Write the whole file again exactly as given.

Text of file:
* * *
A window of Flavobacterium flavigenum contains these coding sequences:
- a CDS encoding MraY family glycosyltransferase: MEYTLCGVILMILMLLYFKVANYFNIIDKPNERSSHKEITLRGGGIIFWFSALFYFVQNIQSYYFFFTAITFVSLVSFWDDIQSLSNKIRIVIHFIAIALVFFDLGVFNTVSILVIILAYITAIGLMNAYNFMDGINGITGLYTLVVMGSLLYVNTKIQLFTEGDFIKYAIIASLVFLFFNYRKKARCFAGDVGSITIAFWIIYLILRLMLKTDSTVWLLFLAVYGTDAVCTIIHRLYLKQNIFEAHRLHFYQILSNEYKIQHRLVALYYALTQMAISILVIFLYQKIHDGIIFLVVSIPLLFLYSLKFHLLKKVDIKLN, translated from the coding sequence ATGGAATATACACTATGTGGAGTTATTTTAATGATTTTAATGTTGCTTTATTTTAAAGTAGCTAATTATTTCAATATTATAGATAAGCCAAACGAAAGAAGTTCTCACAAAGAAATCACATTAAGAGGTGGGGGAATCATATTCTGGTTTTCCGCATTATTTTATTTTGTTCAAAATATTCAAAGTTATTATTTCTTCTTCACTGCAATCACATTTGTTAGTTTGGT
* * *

A window of Flavobacterium flavigenum contains these coding sequences:
- a CDS encoding MraY family glycosyltransferase: MEYTLCGVILMILMLLYFKVANYFNIIDKPNERSSHKEITLRGGGIIFWFSALFYFVQNIQSYYFFFTAITFVSLVSFWDDIQSLSNKIRIVIHFIAIALVFFDLGVFNTVSILVIILAYITAIGLMNAYNFMDGINGITGLYTLVVMGSLLYVNTKIQLFTEGDFIKYAIIASLVFLFFNYRKKARCFAGDVGSITIAFWIIYLILRLMLKTDSTVWLLFLAVYGTDAVCTIIHRLYLKQNIFEAHRLHFYQILSNEYKIQHRLVALYYALTQMAISILVIFLYQKIHDGIIFLVVSIPLLFLYSLKFHLLKKVDIKLN, translated from the coding sequence ATGGAATATACACTATGTGGAGTTATTTTAATGATTTTAATGTTGCTTTATTTTAAAGTAGCTAATTATTTCAATATTATAGATAAGCCAAACGAAAGAAGTTCTCACAAAGAAATCACATTAAGAGGTGGGGGAATCATATTCTGGTTTTCCGCATTATTTTATTTTGTTCAAAATATTCAAAGTTATTATTTCTTCTTCACTGCAATCACATTTGTTAGTTTGGT